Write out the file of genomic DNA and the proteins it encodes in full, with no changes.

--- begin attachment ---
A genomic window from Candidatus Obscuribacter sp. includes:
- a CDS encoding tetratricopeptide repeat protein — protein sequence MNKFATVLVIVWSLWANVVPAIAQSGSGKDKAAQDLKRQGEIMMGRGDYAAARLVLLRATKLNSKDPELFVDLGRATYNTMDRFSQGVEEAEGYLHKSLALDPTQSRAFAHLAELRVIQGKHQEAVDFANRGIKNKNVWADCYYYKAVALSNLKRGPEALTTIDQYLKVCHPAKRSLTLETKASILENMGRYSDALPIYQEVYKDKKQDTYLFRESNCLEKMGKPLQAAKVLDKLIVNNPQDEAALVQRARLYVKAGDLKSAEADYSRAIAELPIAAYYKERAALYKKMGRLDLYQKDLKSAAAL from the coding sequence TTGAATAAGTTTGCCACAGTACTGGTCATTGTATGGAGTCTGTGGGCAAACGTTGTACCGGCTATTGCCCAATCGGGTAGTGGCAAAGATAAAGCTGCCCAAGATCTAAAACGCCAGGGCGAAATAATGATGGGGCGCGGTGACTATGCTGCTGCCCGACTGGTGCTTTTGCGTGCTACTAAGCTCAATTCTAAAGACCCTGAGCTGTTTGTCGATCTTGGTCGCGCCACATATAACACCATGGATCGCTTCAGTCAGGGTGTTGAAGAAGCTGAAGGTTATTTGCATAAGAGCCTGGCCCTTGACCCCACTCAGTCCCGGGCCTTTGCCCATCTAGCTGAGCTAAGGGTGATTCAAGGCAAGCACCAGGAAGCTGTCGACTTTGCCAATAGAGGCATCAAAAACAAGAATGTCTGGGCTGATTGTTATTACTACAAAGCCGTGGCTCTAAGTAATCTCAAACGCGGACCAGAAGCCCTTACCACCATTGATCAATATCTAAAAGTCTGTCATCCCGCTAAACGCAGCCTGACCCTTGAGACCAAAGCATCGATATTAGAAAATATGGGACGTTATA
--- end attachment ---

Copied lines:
A genomic window from Candidatus Obscuribacter sp. includes:
- a CDS encoding tetratricopeptide repeat protein — protein sequence MNKFATVLVIVWSLWANVVPAIAQSGSGKDKAAQDLKRQGEIMMGRGDYAAARLVLLRATKLNSKDPELFVDLGRATYNTMDRFSQGVEEAEGYLHKSLALDPTQSRAFAHLAELRVIQGKHQEAVDFANRGIKNKNVWADCYYYKAVALSNLKRGPEALTTIDQYLKVCHPAKRSLTLETKASILENMGRYSDALPIYQEVYKDKKQDTYLFRESNCLEKMGKPLQAAKVLDKLIVNNPQDEAALVQRARLYVKAGDLKSAEADYSRAIAELPIAAYYKERAALYKKMGRLDLYQKDLKSAAAL from the coding sequence TTGAATAAGTTTGCCACAGTACTGGTCATTGTATGGAGTCTGTGGGCAAACGTTGTACCGGCTATTGCCCAATCGGGTAGTGGCAAAGATAAAGCTGCCCAAGATCTAAAACGCCAGGGCGAAATAATGATGGGGCGCGGTGACTATGCTGCTGCCCGACTGGTGCTTTTGCGTGCTACTAAGCTCAATTCTAAAGACCCTGAGCTGTTTGTCGATCTTGGTCGCGCCACATATAACACCATGGATCGCTTCAGTCAGGGTGTTGAAGAAGCTGAAGGTTATTTGCATAAGAGCCTGGCCCTTGACCCCACTCAGTCCCGGGCCTTTGCCCATCTAGCTGAGCTAAGGGTGATTCAAGGCAAGCACCAGGAAGCTGTCGACTTTGCCAATAGAGGCATCAAAAACAAGAATGTCTGGGCTGATTGTTATTACTACAAAGCCGTGGCTCTAAGTAATCTCAAACGCGGACCAGAAGCCCTTACCACCATTGATCAATATCTAAAAGTCTGTCATCCCGCTAAACGCAGCCTGACCCTTGAGACCAAAGCATCGATATTAGAAAATATGGGACGTTATA